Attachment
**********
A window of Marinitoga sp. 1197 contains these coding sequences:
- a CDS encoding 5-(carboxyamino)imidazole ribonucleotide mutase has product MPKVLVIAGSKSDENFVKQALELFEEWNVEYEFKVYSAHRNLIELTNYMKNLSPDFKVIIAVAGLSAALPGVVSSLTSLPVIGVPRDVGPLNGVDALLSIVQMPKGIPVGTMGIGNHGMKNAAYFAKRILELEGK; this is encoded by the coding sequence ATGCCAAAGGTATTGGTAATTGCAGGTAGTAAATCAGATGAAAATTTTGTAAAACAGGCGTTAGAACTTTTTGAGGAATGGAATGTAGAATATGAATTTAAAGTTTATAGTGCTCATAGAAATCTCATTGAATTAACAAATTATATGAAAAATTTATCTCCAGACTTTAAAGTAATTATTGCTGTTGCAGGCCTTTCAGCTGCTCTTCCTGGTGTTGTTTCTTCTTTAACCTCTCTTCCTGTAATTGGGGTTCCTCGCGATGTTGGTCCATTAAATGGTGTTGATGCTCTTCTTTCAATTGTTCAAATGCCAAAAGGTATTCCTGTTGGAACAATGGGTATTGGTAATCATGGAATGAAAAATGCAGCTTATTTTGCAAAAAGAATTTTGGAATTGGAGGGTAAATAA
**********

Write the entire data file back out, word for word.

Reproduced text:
A window of Marinitoga sp. 1197 contains these coding sequences:
- a CDS encoding 5-(carboxyamino)imidazole ribonucleotide mutase has product MPKVLVIAGSKSDENFVKQALELFEEWNVEYEFKVYSAHRNLIELTNYMKNLSPDFKVIIAVAGLSAALPGVVSSLTSLPVIGVPRDVGPLNGVDALLSIVQMPKGIPVGTMGIGNHGMKNAAYFAKRILELEGK; this is encoded by the coding sequence ATGCCAAAGGTATTGGTAATTGCAGGTAGTAAATCAGATGAAAATTTTGTAAAACAGGCGTTAGAACTTTTTGAGGAATGGAATGTAGAATATGAATTTAAAGTTTATAGTGCTCATAGAAATCTCATTGAATTAACAAATTATATGAAAAATTTATCTCCAGACTTTAAAGTAATTATTGCTGTTGCAGGCCTTTCAGCTGCTCTTCCTGGTGTTGTTTCTTCTTTAACCTCTCTTCCTGTAATTGGGGTTCCTCGCGATGTTGGTCCATTAAATGGTGTTGATGCTCTTCTTTCAATTGTTCAAATGCCAAAAGGTATTCCTGTTGGAACAATGGGTATTGGTAATCATGGAATGAAAAATGCAGCTTATTTTGCAAAAAGAATTTTGGAATTGGAGGGTAAATAA